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Dutch Hospitality

Dutch Hospitality

Posted on 17 April 2010

Editors note: it was fun going to Europe in 2010, the year of unprecedented snowfall. Many of our customers say it never snows in Northern Europe. Not true. And, it certainly didn't stop people from riding either. Having the privilege of going to the inner sanctum of factories like Koga and Batavus taught us things we still keep today. Proper paint, assembly, and R&D are the hallmarks of a good city bike. We found very much the same commitment (on a much smaller scale) with Achielle, whose focus on quality craftsmanship rather than scale is their chief priority. 

- February 2016

The tiny hotel we stayed at served its purpose and I had a good nights sleep. In the morning we were woken up by a hotel staffer actually opening our door, poking her head in, and telling us to check out. Quite rude. But whatever, go with the flow. We got downstairs had a quick breakfast of bread and meat and were out by 11. We went back to Henry had another meeting then checked out a couple museums. The Anne Frank house and the Van Gogh Museum. They were fantastic. Even though we were there for bike business, it's always a good idea to take in some different culture.

After the museums we had a character building ride back to the train station to return our bright red personal bikes. It was so cold. Also, the streets were sheer ice and and cars were driving more manically than usual. It didn't stop us or the tens of thousands of other people riding. The streets of Amsterdam are not the utopia/bike heaven everyone makes them out to be. Yes there are bike lanes, but not everywhere, and the drivers are faster. I was actually just as nervous riding along the narrow streets mere inches away from a Jetta screaming down the road as I am riding along Bloor St. There's barely room for anything but the car. It still doesn't dissuade Amsterdammers from riding though. This is when I realized the key. Having a bike culture is not about the damn infrastructure. The lanes are helpful, but the most important things are the people riding and the bikes they're using. Amsterdam has the masses and the proper bikes for city riding. People can ride year round and remain well dressed the entire time. People can be safe despite the cars and pedestrians taking up room on the streets simply by the way they're riding, upright. I love Amsterdam and need to go back ASAP! Hopefully when it's warmer though.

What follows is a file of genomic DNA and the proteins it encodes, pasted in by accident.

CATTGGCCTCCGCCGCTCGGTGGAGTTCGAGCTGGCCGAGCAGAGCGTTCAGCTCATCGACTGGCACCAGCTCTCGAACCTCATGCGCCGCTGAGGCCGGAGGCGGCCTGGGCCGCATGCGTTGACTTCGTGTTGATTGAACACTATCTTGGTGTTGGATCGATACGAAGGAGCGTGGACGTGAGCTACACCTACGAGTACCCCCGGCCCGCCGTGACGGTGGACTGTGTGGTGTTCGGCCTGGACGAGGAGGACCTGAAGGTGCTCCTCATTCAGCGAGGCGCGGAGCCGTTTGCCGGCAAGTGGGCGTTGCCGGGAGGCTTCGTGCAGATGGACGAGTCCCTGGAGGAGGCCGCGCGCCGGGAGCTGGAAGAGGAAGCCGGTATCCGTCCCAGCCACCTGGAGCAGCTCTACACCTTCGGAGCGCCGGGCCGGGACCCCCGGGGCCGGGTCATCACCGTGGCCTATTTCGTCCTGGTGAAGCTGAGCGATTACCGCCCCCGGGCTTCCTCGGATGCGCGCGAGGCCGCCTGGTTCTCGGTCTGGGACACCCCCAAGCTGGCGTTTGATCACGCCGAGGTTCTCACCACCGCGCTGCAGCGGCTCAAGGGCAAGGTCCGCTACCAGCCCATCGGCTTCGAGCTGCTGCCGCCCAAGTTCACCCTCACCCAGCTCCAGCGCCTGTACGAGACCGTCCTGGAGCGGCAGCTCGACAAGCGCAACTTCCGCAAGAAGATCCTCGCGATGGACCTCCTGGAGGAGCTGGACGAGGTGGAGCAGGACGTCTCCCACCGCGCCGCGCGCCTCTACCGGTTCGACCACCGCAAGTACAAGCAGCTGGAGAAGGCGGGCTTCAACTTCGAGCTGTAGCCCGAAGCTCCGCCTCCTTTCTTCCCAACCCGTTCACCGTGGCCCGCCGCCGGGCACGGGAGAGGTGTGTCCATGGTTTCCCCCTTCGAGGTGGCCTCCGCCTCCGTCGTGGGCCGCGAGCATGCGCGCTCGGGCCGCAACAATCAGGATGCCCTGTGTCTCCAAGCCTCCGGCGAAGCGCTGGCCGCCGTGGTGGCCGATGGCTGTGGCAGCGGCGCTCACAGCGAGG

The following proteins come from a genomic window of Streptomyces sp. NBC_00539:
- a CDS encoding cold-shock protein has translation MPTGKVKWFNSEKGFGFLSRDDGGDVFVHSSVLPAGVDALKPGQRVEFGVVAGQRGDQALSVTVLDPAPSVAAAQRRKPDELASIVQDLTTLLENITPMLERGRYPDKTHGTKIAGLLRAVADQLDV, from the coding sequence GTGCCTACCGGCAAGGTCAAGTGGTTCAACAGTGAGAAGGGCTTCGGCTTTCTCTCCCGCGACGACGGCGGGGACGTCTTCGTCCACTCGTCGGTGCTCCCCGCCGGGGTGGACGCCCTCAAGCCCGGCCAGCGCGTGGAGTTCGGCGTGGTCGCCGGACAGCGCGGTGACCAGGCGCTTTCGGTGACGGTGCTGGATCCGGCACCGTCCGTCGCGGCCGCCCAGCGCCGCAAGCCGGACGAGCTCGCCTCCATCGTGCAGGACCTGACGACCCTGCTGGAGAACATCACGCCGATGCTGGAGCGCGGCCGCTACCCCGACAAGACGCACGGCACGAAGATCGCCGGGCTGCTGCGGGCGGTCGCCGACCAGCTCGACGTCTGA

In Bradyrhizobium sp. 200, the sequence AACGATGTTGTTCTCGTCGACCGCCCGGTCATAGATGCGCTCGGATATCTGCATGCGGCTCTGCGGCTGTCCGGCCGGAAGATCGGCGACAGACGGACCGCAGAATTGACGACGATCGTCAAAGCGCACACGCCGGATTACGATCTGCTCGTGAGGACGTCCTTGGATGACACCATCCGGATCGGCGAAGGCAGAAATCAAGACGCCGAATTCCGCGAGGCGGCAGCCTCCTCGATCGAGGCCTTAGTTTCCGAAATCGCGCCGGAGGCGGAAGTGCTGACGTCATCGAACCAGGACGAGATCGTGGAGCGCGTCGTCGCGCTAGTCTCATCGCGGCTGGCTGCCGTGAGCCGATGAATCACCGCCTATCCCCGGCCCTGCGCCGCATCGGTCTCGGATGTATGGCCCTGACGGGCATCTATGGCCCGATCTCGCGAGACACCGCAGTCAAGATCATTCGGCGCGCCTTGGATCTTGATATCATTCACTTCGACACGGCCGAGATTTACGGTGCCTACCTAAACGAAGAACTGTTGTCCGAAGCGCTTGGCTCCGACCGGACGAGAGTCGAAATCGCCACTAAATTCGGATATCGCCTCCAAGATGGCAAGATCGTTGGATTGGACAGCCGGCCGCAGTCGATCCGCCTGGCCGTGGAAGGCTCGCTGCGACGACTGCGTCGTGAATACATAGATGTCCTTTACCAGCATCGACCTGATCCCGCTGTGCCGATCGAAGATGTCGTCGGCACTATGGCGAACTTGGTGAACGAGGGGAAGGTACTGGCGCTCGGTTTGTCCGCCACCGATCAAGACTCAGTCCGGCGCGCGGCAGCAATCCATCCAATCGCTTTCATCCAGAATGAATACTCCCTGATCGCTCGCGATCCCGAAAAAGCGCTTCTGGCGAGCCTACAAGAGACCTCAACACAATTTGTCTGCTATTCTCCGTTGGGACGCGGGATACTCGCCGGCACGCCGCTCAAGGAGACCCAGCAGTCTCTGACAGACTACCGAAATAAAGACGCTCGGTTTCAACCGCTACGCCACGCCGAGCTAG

The next morning we got an early start to take the train up to Heerenveen to see both Koga-Miyata and Batavus. The Koga-Miyata showroom is undoubtedly the nicest showroom i've ever seen. Even though they were still trying to put it back together after the bike show on the weekend it was still stunning. The bikes were perfectly lit up with blue lights. Then the coffee came. And more bread and meat.

 This company simply gets it. They are certainly a higher end company and the bikes reflect that. Corners are not cut, they are multiplied to make a more durable and reliable product. Plus, the bikes look sweet!

The Batavus factory is insane! I got a great tour around the factory from Jacob. I got to see how the wheels, frames, and everything in between are made. It was an eye-opening experience. The factory is huge and spotless. Their keen attention to detail and efficiency is overtly apparent. What this ensures is quality. If I were going to see any bike factory this is the one. They just do it right. The wheel building section is incredible. Unlike my usual five hours to build a wheel it only takes these guys about five minutes for them to put the spokes in the hub and lace the spokes to the rim.

The painting of the frames was really cool too. They use eco-friendly water based paint so the workers don’t even need to wear masks. Most of the painting is done by machine but the guys get into the nooks and crannies.  I was hoping I’d get to see some testing in action but there was nothing going on that day. They have a machine that takes a bike through an entire lifetime. Pretty awesome.


Finally we got a lift back to the station and came back to Zoetermeer. After a day of meetings and information overdosing at the factory a quick day off was what I needed.

Before we got back to Zoetermeer we stopped in Utrecht for a bite. We went to lovely place off the canal called Toque Toque. Seemed fitting for us Canadians. The food was quite good too. It was pretty late when we finished so we promised to come back and take a walk around the next day before we got the train to Dusseldorf. There is a church in the town that was partially destroyed by a hurricane. It’s still massive though.

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